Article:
New Albany Historic Preservation Commission v Bradford Realty

Ind. Court Of Appeals, No. 22A01-1108-PL-365, March 22, 2012: Owner in historic district not entitled to actual notice of potential designation of district; replacement of original wood siding with vinyl siding is “conspicuous change” requiring Certificate of Appropriateness; designation was not inverse condemnation.

The New Albany Historic Preservation Commission (HPC) and the City of New Albany (collectively, the NAHPC), designated an area as a historic district.  Bradford Realty, Inc.’s (Bradford) is in the historic district.  The City published a notice of public meeting on the issue of the proposed designation in a local newspaper.  The historic preservation ordinance required property owners to request a Certificate of Appropriateness (COA) from the HPC prior to commencing work on most external modifications of a property located within the historic district. Bradford replaced original wood siding on its building with vinyl siding without obtaining a COA. Bradford alleged the historic district designation required actual notice to him, that the designation did not require a COA for the vinyl siding; and that in any event the designation was a taking without compensation.

The Court concluded that the City’s adopting of the ordinance designating the historic district was a legislative act, not an adjudicative act, and therefore did not require actual notice to each owner of property within the area of the potential designation pursuant to the United States Constitution’s due process provision.  The Court found the designation was legislative action under the test set out in the decision in LC & S, Inc. v. Warren Co. Area Pln. Comm., 244 F.3d 601, 603 (7th Cir. 2000) “The City’s ordinance enacting the downtown district as historic was prospective and general in nature. The ordinance purports to regulate only future conduct to be consistent with the provisions of the historic preservation ordinance; it does not impose fines for past behavior or requires past improvements to be modified in any way. It is generally and equally applicable to all property owners within its boundaries.”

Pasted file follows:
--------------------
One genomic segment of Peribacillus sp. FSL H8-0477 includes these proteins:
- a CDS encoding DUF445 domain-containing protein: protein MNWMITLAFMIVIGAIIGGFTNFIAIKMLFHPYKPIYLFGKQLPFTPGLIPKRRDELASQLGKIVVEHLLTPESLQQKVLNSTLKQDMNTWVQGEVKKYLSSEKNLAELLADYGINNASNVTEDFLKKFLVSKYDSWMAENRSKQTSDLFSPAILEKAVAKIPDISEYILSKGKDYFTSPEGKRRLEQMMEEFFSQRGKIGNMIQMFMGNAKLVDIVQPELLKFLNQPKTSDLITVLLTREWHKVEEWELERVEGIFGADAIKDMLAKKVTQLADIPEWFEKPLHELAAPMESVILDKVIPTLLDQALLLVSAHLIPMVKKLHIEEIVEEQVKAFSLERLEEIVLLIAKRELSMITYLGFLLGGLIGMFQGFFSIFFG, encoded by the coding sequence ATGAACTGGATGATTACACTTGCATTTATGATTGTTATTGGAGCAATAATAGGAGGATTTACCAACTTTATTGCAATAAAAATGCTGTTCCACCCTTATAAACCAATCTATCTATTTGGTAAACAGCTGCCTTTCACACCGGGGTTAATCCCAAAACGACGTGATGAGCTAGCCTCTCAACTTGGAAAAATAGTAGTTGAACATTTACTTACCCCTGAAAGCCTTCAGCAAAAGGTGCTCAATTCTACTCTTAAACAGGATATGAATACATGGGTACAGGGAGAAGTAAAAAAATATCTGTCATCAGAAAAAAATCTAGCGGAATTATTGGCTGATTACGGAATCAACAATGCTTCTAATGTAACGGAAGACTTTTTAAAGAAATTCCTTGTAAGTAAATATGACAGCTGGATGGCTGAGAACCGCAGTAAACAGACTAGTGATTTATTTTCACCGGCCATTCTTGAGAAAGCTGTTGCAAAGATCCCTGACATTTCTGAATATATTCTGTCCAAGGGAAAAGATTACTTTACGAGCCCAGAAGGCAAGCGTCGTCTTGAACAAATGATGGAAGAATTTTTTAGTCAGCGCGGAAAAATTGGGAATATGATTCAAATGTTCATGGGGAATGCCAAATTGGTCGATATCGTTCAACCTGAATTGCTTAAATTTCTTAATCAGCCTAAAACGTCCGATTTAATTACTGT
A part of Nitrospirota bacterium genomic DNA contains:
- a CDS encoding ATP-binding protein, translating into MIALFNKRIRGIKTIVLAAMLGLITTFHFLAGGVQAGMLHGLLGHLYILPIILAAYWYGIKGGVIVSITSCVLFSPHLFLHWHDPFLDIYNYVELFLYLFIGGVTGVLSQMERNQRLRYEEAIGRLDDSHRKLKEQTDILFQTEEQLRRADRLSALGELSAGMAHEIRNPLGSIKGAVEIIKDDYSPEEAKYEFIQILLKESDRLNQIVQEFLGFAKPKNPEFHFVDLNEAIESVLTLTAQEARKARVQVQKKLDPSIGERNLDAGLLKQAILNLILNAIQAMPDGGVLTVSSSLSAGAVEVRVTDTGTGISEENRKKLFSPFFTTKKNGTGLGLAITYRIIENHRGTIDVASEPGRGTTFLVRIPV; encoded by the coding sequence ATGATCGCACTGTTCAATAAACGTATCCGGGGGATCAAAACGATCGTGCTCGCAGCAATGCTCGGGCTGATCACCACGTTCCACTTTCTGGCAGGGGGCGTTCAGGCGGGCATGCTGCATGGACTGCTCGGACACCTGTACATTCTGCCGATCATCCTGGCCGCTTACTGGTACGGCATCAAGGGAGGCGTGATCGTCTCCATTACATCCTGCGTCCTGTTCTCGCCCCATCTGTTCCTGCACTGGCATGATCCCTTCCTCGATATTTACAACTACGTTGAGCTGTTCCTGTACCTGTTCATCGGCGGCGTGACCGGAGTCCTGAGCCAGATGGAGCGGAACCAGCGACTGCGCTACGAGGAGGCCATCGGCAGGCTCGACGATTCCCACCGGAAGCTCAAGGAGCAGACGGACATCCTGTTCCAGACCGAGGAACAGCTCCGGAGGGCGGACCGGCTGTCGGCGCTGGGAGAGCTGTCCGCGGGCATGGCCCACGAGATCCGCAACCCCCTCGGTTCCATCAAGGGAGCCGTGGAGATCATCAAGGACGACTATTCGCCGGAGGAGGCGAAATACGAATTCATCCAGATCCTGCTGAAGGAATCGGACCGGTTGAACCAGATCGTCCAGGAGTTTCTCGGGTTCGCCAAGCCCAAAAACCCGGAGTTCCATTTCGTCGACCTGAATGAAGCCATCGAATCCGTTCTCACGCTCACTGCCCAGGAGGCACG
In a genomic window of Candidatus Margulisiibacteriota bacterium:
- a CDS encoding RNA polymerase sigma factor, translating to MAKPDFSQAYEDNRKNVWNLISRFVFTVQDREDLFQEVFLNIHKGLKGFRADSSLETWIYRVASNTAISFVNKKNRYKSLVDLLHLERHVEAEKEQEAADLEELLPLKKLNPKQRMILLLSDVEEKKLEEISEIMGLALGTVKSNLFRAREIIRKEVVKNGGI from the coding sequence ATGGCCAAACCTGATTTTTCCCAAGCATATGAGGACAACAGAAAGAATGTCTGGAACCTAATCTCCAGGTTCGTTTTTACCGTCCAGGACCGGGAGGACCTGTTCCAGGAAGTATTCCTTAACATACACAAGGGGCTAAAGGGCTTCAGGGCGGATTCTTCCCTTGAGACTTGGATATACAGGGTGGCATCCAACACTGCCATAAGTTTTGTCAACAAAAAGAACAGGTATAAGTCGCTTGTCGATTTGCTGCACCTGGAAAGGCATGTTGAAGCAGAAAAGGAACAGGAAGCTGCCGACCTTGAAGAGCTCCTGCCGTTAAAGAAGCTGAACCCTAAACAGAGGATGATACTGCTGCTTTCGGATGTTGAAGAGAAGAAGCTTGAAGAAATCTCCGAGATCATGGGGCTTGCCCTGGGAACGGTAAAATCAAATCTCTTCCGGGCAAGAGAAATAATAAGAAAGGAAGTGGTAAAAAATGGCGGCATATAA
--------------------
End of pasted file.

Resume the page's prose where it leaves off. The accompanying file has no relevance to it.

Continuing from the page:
The Court then held that Bradford was required to obtain a COA when it replaced the property’s original siding with vinyl siding.  The ordinance states in part that a COA is required for”a conspicuous change in the exterior appearance of any historic building”.  The trial court had held that no COA was required, based its conclusion on the fact that the replacement was “not negative or harmful to the [d]istrict’s purposes, or contrary to the purposes of [the HPC][.]” The Court of Appeals wrote, Unlike the trial court’s interpretation, “conspicuous” does not carry a negative or harmful connotation; rather, the meaning relates to visibility or likelihood of being seen.” Because the Court deemed the vinyl siding a visible change in the exterior of the building, it held it was a conspicuous change and therefore a COA was required.

In a dissenting opinion on the COA question, a Judge wrote that because “conspicuous” modifies the term “change”, the ordinance means that “a COA is necessary if the owner seeks to do something that will effect a change that is clearly visible or obvious. … Perhaps there was a time when all vinyl siding was markedly different from wood in appearance, but that is no longer the case.”

On the inverse condemnation question, the Court found that the ordinance did not fail the tests enumerated in Ragucci v. Metro Dev. Comm’n of Marion Co., 702 N.E.2d 677, 683 (Ind. 1998): “Where a regulation places limitations on land that fall short of eliminating all economically beneficial use, a taking nonetheless may have occurred, depending on a complex set of factors, including: (1) the regulation’s economic effect on the landowner; (2) the extent to which the regulation interferes with reasonable investment-backed expectations; and (3) the character of the government action.”

The decision is available at

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